A Japanese woman gave birth in an open toilet last week, and called firefighters after her child slipped 1.5m down the toilet. The incident happened in the country's Okayama Prefecture.
The 22-year-old mother was reportedly unaware of her pregnancy and was astonished to give birth when she went to use the squat-type toilet on Thursday morning, 6am local time. According to Japan Today, firefighters had to break through the floor in the toilet and the entire rescue operation took 90 minutes.
Fortunately, the baby was recovered unharmed. The mother suffered heavy bleeding and was taken to a hospital, where she made a full recovery.
"I felt something uncomfortable in my body. I didn't know I was pregnant," she said later.
An identical case was reported in eastern China last month when an infant boy got stuck in a sewage pipe directly beneath a toilet, which was where his mother gave birth.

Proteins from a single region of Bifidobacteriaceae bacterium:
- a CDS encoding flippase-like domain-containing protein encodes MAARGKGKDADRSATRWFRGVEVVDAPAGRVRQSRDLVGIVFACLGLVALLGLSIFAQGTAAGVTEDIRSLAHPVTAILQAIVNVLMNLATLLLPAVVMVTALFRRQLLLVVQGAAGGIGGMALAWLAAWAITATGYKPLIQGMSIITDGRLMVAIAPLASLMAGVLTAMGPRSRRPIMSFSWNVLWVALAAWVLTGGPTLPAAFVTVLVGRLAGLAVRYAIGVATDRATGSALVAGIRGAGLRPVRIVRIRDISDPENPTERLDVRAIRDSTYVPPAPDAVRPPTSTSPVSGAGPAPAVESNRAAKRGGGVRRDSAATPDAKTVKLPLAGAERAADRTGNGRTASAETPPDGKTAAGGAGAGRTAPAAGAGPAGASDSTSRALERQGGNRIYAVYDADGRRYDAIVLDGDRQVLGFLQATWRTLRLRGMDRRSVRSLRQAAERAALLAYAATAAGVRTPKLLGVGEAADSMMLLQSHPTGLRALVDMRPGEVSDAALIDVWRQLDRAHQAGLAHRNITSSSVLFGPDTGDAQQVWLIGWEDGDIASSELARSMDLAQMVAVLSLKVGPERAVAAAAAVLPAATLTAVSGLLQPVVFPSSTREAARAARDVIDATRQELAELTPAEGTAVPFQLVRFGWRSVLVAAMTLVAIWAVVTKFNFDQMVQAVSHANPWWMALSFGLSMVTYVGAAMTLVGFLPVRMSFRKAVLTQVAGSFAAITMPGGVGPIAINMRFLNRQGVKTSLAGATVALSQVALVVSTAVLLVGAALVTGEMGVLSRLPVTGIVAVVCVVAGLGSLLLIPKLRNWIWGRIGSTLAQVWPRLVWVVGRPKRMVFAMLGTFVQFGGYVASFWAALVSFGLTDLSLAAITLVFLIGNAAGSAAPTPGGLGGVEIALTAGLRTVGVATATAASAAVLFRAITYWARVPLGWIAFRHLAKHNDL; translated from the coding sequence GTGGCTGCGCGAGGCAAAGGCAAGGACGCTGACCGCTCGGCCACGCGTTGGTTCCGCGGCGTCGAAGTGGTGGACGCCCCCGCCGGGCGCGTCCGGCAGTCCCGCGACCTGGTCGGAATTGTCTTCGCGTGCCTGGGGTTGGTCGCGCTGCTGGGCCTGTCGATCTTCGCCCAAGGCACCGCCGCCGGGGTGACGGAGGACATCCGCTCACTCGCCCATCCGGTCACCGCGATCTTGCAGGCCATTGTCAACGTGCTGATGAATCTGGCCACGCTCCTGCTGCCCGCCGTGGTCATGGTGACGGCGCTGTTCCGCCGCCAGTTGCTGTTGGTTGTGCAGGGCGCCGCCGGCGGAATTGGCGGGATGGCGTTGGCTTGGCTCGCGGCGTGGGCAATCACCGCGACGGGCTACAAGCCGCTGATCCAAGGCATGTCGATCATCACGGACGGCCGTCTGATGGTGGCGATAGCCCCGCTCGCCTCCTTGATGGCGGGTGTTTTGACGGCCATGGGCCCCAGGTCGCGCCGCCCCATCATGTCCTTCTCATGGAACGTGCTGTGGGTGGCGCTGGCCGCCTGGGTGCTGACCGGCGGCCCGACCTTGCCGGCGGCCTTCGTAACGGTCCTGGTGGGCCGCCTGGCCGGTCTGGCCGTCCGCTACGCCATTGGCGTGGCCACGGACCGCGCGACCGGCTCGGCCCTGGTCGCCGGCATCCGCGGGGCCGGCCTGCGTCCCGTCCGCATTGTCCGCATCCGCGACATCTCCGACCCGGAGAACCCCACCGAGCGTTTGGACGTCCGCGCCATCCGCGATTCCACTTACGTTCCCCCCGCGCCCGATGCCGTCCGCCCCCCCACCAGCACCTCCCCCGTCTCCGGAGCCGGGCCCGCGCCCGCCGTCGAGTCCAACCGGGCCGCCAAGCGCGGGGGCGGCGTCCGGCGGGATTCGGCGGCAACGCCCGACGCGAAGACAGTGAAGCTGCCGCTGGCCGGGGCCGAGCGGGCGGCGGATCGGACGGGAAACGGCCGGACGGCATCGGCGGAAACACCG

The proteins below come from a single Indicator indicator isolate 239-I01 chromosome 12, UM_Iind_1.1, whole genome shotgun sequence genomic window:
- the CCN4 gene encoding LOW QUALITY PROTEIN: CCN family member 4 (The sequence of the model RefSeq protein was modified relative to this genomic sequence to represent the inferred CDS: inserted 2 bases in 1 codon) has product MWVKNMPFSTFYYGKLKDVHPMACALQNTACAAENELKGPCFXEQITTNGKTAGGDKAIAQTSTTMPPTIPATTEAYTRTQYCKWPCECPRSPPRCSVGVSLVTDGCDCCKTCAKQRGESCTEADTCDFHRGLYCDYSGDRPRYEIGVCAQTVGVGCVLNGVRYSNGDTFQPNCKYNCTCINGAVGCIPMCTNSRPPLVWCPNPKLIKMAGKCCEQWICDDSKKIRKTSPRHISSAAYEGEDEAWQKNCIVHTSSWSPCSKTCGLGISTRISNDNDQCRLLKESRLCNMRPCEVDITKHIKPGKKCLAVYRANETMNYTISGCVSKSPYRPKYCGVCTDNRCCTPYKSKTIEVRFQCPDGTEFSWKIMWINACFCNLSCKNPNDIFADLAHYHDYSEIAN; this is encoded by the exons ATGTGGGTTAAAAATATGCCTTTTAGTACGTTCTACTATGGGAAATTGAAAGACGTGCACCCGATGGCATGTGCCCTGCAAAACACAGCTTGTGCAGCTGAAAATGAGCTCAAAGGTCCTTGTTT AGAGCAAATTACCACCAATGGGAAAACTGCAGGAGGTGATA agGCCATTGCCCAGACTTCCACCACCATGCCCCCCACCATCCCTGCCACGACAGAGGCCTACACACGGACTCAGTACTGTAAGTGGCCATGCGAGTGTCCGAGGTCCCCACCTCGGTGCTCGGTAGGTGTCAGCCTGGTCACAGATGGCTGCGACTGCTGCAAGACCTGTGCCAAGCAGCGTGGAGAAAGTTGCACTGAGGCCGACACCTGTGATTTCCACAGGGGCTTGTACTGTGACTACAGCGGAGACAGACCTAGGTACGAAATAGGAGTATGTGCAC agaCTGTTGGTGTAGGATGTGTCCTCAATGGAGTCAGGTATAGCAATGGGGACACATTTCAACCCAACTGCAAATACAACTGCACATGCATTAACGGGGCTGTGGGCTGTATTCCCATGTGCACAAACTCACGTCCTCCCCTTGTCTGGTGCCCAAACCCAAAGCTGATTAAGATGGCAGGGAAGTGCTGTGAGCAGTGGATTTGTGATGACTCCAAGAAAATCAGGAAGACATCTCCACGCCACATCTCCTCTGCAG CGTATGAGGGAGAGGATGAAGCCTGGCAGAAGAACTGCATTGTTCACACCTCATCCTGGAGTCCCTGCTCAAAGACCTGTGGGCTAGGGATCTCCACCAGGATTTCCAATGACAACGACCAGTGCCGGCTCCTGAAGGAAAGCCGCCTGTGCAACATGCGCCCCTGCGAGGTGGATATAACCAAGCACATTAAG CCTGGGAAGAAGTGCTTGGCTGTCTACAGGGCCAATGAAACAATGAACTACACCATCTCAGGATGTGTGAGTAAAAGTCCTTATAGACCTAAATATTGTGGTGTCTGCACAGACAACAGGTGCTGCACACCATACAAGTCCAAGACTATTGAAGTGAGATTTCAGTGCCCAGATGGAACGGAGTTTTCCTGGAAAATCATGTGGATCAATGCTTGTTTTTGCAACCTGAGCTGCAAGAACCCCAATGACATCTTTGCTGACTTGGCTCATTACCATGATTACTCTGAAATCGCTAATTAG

Meanwhile, a 2002 study published in the British Medical Journal (BMJ) suggests the phenomenon of unknown pregnancies and deliveries is known as "denial of pregnancy" and is not uncommon.
"The common view that denied pregnancies are exotic and rare events is not valid. Deliveries in which the woman has not been aware of her pregnancy until going into labour occur about three times more often than triplets," a comment by the author, Ulrich Buscher from the University of Berlin, reads.
Japan Today's report describes denial of pregnancy as a mental condition whereby a pregnant woman, despite changes occurring to her body, convinces herself she is not pregnant. The psychological condition, in some cases, can also cause the pregnant woman to have regular menstrual-like bleeding, with no pregnancy-associated weight gain.
In 1995, a study by Anna M Spielvogel and Heidi C Hohener, from the Department of Psychiatry at the University of California, associated denial of pregnancy with psychological conflicts, claiming "... possible contribution of painful reactivation of memories concerning childhood or adult trauma and the effect of dissociative states on the development of denial of pregnancy".